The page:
“My Pocketknife”

It took a couple of years longer than in other towns, but The Great Depression finally hit Oil City, Louisiana in 1932.  The price of oil plummeted and work ground to a stop.  They capped the wells and hauled the rigs away, to wait for better times.  In 1934, out of all other options, Lee Allen McLemore and his thirteen year old son Charlie hit the road looking for work, and like many others head west to California.

My Pocketknife
WRITTEN BY: F.D. LEONE

Charlie and his father crawl up the embankment
Hidden by the bend they crouch and wait
The train’ll have to slow down maybe just enough
With any luck they’ll grab that freight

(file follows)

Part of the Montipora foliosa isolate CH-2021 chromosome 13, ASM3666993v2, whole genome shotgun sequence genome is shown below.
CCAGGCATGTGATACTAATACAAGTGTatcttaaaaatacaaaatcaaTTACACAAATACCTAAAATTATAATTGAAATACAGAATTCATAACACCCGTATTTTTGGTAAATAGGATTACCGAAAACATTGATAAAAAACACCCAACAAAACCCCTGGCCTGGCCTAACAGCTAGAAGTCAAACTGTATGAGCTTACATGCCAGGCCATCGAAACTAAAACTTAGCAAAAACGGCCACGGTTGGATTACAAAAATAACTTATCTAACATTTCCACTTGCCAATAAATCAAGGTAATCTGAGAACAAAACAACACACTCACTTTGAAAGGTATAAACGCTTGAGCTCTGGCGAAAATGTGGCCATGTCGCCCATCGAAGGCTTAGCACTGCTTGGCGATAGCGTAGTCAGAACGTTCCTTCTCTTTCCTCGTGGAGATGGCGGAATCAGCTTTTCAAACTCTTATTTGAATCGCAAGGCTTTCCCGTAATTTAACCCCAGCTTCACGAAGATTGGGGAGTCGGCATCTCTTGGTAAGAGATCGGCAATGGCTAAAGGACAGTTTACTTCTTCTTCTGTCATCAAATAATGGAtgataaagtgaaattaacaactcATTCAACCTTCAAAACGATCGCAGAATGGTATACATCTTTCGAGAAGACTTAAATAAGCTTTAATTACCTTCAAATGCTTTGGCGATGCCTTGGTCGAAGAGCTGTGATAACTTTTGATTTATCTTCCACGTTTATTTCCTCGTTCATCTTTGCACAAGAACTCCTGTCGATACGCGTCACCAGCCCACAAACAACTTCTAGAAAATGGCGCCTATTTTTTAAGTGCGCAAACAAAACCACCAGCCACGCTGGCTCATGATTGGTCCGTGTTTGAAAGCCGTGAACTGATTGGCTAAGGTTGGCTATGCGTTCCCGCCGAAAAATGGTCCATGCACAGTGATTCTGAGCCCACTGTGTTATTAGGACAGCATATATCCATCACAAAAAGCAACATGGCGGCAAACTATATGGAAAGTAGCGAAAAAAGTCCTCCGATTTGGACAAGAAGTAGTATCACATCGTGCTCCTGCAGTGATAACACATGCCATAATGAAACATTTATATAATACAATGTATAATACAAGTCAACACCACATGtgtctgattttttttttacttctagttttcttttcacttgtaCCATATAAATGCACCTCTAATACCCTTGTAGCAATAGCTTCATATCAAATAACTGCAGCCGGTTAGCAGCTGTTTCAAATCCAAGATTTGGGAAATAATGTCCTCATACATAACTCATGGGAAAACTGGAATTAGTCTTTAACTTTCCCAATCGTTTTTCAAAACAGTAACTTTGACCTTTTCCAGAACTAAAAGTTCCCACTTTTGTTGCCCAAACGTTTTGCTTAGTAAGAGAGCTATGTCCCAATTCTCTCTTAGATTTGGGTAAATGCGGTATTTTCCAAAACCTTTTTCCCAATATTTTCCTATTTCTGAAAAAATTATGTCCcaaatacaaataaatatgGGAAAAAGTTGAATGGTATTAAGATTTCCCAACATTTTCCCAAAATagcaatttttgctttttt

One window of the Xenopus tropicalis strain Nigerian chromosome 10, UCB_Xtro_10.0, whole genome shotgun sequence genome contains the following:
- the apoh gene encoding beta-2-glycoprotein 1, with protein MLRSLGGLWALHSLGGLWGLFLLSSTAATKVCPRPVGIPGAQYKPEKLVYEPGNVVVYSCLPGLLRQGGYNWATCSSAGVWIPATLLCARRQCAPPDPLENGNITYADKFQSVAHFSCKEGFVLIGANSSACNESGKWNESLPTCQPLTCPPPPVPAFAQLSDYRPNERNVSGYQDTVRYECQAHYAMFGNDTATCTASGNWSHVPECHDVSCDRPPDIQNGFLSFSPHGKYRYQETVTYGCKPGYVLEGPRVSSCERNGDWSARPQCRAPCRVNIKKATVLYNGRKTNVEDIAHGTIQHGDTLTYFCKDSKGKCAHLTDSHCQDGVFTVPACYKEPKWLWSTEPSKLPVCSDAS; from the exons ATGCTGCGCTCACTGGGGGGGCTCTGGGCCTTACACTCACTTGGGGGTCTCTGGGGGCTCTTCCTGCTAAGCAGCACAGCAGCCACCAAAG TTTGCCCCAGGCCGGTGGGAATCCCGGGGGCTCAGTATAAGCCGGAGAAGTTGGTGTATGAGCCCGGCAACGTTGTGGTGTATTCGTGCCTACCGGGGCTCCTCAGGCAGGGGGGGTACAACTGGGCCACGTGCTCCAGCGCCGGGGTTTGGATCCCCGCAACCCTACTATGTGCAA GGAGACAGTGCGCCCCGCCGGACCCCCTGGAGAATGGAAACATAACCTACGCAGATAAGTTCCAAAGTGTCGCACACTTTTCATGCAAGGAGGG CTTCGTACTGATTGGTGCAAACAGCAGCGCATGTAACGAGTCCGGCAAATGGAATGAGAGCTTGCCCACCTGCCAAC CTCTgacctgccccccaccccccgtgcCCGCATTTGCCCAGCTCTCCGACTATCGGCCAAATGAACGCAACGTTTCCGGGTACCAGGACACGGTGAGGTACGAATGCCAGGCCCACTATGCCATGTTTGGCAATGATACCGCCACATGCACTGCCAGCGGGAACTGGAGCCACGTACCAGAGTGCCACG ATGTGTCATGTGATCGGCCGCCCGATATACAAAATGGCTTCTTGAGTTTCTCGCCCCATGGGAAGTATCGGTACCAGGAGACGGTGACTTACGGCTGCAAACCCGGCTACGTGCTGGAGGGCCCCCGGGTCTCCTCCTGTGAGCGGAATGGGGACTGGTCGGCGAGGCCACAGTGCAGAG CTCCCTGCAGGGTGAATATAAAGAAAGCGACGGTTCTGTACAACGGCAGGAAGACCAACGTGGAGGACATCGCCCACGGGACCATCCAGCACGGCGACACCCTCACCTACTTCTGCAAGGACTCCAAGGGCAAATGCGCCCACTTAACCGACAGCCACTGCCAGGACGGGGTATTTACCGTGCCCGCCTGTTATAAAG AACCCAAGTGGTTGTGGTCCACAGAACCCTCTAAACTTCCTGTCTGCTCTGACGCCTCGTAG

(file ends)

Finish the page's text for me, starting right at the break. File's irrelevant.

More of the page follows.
Charlie and his father left Oil City at dawn
Somethin’ called The Depression had arrived
Work was for the takin’ out in California
Pickin’ cotton under sunny skies

Long as I have my pocketknife
I’ll be alright, be alright
I can make it through the coldest night
Long as I have my pocketknife

Charlie and his father join a migrant army
Ride the rails with tramps an’ hoboes
Tent camps were jungles, danger everywhere
Do your best to hang on to your coat

Charlie and his father dodge a railroad bull
Hidin’ in the tender ’til he’s gone
A man was crumpled in the corner, frozen overnight
It’s a damp and cold L.A. dawn

Long as I have my pocketknife …

© 2018 Frank David Leone, Jr./Highway 80 Music (ASCAP)